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Discovering the Secrets of the Old One : THE WORLD OF PHYSICS A Small Library of the Literature of Physics From Antiquity to the Present, edited by Jefferson Hane Weaver (Simon & Schuster : $75, 3 volumes; 2,960 pp.)

September 20, 1987|Gregory Benford | Benford is professor of physics at UC Irvine and the author of "Timescape." and

This is a rich, sprawling collection of the best essays about physics, from Aristotle to black holes. The three volumes divide roughly by epochs: antiquity to the 19th Century; early "modern" work of the 20th Century, and lastly, recent exotic applications.

Introductory notes provide a narrative historical spine. Aimed at the "educated novice," it strikes a crafty, pleasing balance between encyclopedia, source book and text. These three volumes map a voyage through the most exacting territory explored by the human mind, in the words of the navigators themselves.

Deft selections from the ancients and the medievalists bring into sharp relief a central question: Why did the Greeks accomplish so little? Because "they asked themselves the wrong questions and sought answers in the wrong way. Theirs was not a systematic study of the nature of things but a series of unrelated speculations that stemmed from no basic principles and were never tested. . . . They did not understand that no structure can exist without forces."

This reflection resonates with the essential modern impulse in physics: unification, the desire to knit up the world with a single, elegant thread. The great edifice erected by Newton was the first attempt to deduce all of creation from simple, dynamical laws. Its victories rang down through two centuries of fevered exploration, of Byzantine implications stemming from the greatest genius of all history. The economist John Maynard Keynes, in one of this project's purely biographical essays, ventures a guess at the nature of Newton: "I fancy his preeminence is due to his muscles of intuition being the strongest and most enduring with which man has ever been gifted. . . . Newton could hold a problem in his mind for hours and days and weeks until it surrendered to him its secret."

Intuition marks the greatest discoveries in these volumes. Tight mathematical arguments are dressed up afterwards; they were not the instrument of discovery. When Edmund Halley, soon to be immortalized by a comet, asked Newton how he knew a certain law of planetary motion, the reclusive Cambridge don replied, "Why, I've known it for years. If you'll give me a few days, I'll certainly find you a proof of it."

Not all loved this view of our world as a solvable riddle. Among the complex interrelationships of the 180 essays, more than 40 by Nobel laureates, there are skillfully cocked eyebrows. Jonathan Swift's satirical "Laputa" pokes fun at scientists' pretensions. Johannes Kepler, who painfully extracted from hard data the laws of planetary motion Newton was to deduce from universal assumptions, is represented here by "The Dream," a moody, moving evocation of celestial mechanics as seen from the moon, rather than through his dry, precise professionalism.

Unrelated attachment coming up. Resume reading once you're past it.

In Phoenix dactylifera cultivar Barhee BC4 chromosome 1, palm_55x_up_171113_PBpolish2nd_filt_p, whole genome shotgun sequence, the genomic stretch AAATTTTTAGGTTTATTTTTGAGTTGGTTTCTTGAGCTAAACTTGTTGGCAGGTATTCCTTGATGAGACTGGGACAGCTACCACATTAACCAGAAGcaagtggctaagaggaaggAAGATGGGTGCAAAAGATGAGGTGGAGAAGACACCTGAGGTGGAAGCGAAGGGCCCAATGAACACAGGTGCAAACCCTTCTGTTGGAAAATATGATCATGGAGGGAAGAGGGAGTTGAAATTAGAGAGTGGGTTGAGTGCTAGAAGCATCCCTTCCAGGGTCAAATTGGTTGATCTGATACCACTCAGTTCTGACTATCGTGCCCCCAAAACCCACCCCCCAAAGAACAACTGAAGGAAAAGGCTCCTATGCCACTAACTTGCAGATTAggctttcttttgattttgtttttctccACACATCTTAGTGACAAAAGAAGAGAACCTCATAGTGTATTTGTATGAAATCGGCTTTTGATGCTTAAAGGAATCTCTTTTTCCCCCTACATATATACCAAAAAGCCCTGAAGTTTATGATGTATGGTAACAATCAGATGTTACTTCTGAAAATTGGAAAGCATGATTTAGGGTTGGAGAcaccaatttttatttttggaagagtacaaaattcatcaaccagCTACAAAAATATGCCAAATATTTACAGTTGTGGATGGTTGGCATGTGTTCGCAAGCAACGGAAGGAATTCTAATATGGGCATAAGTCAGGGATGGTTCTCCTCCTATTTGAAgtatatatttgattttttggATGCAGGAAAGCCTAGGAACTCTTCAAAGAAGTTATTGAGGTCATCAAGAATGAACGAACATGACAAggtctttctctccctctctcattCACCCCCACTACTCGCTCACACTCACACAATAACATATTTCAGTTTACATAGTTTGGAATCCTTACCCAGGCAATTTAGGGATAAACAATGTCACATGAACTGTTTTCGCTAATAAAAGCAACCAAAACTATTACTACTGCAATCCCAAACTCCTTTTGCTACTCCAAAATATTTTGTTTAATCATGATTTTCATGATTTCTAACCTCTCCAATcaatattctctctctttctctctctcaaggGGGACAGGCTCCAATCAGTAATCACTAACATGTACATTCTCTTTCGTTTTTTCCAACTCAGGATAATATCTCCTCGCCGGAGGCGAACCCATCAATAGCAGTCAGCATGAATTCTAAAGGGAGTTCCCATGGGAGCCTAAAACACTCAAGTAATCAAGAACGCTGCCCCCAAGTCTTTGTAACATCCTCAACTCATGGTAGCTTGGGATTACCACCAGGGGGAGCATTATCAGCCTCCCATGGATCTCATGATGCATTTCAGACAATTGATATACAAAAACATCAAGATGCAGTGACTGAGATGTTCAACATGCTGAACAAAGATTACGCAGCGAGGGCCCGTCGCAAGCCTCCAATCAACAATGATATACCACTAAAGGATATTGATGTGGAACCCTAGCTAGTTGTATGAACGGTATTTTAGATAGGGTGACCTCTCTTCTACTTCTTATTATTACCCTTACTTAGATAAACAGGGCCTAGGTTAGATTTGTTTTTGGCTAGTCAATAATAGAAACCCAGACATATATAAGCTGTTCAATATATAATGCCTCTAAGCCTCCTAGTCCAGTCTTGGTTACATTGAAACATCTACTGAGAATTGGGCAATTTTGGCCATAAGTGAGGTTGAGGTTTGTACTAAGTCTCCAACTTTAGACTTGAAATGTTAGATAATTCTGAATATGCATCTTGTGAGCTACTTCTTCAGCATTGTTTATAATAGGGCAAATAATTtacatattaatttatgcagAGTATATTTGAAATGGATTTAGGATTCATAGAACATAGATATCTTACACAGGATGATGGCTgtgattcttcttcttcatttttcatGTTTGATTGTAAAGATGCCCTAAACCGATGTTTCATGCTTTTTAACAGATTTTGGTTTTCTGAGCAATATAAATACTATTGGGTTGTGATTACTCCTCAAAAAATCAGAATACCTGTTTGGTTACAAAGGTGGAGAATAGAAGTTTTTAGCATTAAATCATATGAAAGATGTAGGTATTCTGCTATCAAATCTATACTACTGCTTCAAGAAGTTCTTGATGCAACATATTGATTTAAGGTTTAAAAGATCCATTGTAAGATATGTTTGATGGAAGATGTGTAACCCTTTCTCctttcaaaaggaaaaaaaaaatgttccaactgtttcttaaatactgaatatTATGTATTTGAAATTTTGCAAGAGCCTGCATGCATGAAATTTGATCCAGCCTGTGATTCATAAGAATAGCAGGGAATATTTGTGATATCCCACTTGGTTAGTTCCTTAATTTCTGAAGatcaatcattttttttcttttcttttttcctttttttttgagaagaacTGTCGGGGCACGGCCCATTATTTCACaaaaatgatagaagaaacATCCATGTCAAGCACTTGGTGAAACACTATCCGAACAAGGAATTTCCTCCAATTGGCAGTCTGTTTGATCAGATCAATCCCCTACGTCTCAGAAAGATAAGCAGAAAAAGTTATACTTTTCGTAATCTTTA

Though physicists never professed to explain everything, their striking successes in their chosen arena set the tone of modern times.

It is humbling, then, to leave such august presences and learn from Richard Feynmann's casually learned essay on basic physics that we still confront vast reaches of ignorance. Quantum mechanics has restored an essential role to human perceptions, going beyond the Newtonian clockwork universe. In the 1920s, we began to allow for the presence of the "classical observer" who forced quantum systems to "choose" a definite state, driven by the observer's act of measuring. The philosophical implications of fundamental, necessary limits on our ability to measure and know are quite vast and yet subtle. Several essays address this, carefully pointing out that the world still sways to the rules of cause and effect, but our limited measurements force us to talk of probabilities. Mortality enters, for present theories of matter decree that nuclei themselves must eventually vanish into a spray of light and smaller particles; even diamonds aren't forever.

Perhaps the most far-reaching impact of physics lies in its philosophical implications, rather than its useful byproduct, technology. Nineteenth-Century physics introduced entropy (Greek for "evolution") as if replying to Darwin's discoveries. Both seemed to demean human existence, by either depriving us of noble origins or dooming us to final darkness and "heat death." More deeply, as Nobelist Ilya Prigogine notes, we must study systems that do not depend on isolation and objective outside observers. "Our dialogue with nature is successful only if carried on from within nature." Is this the direction physics will follow, or will we return to more isolated clockwork pictures? Einstein himself distrusted views that stress the interactive nature of knowledge, remarking of quantum mechanics, "The theory says much but does not really bring us closer to the secret of the Old One."

Unfortunately, the drama of physics eludes even well-educated people. I. I. Rabi remarks that "Despite its universal outlook, its unifying principle, and its splendid tradition, science seems to be no longer communicable to the great majority of educated laymen." He proposes that professors take sabbaticals in wildly different disciplines, humanists and scientists switching roles for a while. "By taking in one another's wash, we might all become cleaner and more wholesome." Barring that, browsing through these varied and excellent essays would be a fine beginning.

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